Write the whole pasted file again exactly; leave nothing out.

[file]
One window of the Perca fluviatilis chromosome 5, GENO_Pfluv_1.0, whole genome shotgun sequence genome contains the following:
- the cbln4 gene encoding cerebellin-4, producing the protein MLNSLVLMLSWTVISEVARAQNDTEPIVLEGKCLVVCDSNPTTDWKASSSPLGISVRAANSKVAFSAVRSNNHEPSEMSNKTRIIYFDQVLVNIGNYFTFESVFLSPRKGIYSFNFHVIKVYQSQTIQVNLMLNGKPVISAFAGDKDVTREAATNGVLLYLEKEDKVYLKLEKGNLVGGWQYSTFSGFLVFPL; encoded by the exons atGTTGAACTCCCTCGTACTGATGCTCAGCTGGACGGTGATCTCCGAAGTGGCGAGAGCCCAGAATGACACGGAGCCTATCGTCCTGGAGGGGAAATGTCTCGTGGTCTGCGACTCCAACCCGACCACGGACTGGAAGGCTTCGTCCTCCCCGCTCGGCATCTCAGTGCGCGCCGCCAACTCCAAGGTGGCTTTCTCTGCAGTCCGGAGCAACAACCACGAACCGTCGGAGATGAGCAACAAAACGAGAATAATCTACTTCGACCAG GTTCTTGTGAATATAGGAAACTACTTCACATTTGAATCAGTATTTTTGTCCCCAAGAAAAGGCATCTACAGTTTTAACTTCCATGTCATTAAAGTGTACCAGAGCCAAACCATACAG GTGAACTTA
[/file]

One window of the Perca fluviatilis chromosome 5, GENO_Pfluv_1.0, whole genome shotgun sequence genome contains the following:
- the cbln4 gene encoding cerebellin-4, producing the protein MLNSLVLMLSWTVISEVARAQNDTEPIVLEGKCLVVCDSNPTTDWKASSSPLGISVRAANSKVAFSAVRSNNHEPSEMSNKTRIIYFDQVLVNIGNYFTFESVFLSPRKGIYSFNFHVIKVYQSQTIQVNLMLNGKPVISAFAGDKDVTREAATNGVLLYLEKEDKVYLKLEKGNLVGGWQYSTFSGFLVFPL; encoded by the exons atGTTGAACTCCCTCGTACTGATGCTCAGCTGGACGGTGATCTCCGAAGTGGCGAGAGCCCAGAATGACACGGAGCCTATCGTCCTGGAGGGGAAATGTCTCGTGGTCTGCGACTCCAACCCGACCACGGACTGGAAGGCTTCGTCCTCCCCGCTCGGCATCTCAGTGCGCGCCGCCAACTCCAAGGTGGCTTTCTCTGCAGTCCGGAGCAACAACCACGAACCGTCGGAGATGAGCAACAAAACGAGAATAATCTACTTCGACCAG GTTCTTGTGAATATAGGAAACTACTTCACATTTGAATCAGTATTTTTGTCCCCAAGAAAAGGCATCTACAGTTTTAACTTCCATGTCATTAAAGTGTACCAGAGCCAAACCATACAG GTGAACTTA